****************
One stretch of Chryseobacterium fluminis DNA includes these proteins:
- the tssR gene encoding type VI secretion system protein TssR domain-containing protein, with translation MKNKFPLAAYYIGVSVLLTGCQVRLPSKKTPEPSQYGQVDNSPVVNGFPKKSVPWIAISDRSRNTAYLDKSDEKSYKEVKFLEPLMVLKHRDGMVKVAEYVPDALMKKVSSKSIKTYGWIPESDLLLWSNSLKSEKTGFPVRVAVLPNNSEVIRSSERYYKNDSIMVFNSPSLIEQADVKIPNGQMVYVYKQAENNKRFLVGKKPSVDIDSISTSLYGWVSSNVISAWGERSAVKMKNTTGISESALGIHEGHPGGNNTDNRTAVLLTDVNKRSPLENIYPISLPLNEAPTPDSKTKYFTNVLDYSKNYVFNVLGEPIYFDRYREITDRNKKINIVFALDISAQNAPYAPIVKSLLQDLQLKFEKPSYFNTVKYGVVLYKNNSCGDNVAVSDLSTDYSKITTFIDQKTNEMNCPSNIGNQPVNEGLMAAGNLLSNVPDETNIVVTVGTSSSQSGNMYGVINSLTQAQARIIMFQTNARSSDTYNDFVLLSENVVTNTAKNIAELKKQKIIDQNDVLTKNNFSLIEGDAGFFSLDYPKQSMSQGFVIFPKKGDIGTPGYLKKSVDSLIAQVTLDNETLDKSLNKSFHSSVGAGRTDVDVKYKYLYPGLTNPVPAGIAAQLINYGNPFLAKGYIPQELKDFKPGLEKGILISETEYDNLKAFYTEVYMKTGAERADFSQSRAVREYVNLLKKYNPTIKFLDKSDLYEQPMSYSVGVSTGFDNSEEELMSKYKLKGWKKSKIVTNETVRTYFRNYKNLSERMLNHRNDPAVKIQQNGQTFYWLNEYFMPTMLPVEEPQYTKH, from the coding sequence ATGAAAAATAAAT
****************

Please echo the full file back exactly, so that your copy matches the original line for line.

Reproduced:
One stretch of Chryseobacterium fluminis DNA includes these proteins:
- the tssR gene encoding type VI secretion system protein TssR domain-containing protein, with translation MKNKFPLAAYYIGVSVLLTGCQVRLPSKKTPEPSQYGQVDNSPVVNGFPKKSVPWIAISDRSRNTAYLDKSDEKSYKEVKFLEPLMVLKHRDGMVKVAEYVPDALMKKVSSKSIKTYGWIPESDLLLWSNSLKSEKTGFPVRVAVLPNNSEVIRSSERYYKNDSIMVFNSPSLIEQADVKIPNGQMVYVYKQAENNKRFLVGKKPSVDIDSISTSLYGWVSSNVISAWGERSAVKMKNTTGISESALGIHEGHPGGNNTDNRTAVLLTDVNKRSPLENIYPISLPLNEAPTPDSKTKYFTNVLDYSKNYVFNVLGEPIYFDRYREITDRNKKINIVFALDISAQNAPYAPIVKSLLQDLQLKFEKPSYFNTVKYGVVLYKNNSCGDNVAVSDLSTDYSKITTFIDQKTNEMNCPSNIGNQPVNEGLMAAGNLLSNVPDETNIVVTVGTSSSQSGNMYGVINSLTQAQARIIMFQTNARSSDTYNDFVLLSENVVTNTAKNIAELKKQKIIDQNDVLTKNNFSLIEGDAGFFSLDYPKQSMSQGFVIFPKKGDIGTPGYLKKSVDSLIAQVTLDNETLDKSLNKSFHSSVGAGRTDVDVKYKYLYPGLTNPVPAGIAAQLINYGNPFLAKGYIPQELKDFKPGLEKGILISETEYDNLKAFYTEVYMKTGAERADFSQSRAVREYVNLLKKYNPTIKFLDKSDLYEQPMSYSVGVSTGFDNSEEELMSKYKLKGWKKSKIVTNETVRTYFRNYKNLSERMLNHRNDPAVKIQQNGQTFYWLNEYFMPTMLPVEEPQYTKH, from the coding sequence ATGAAAAATAAAT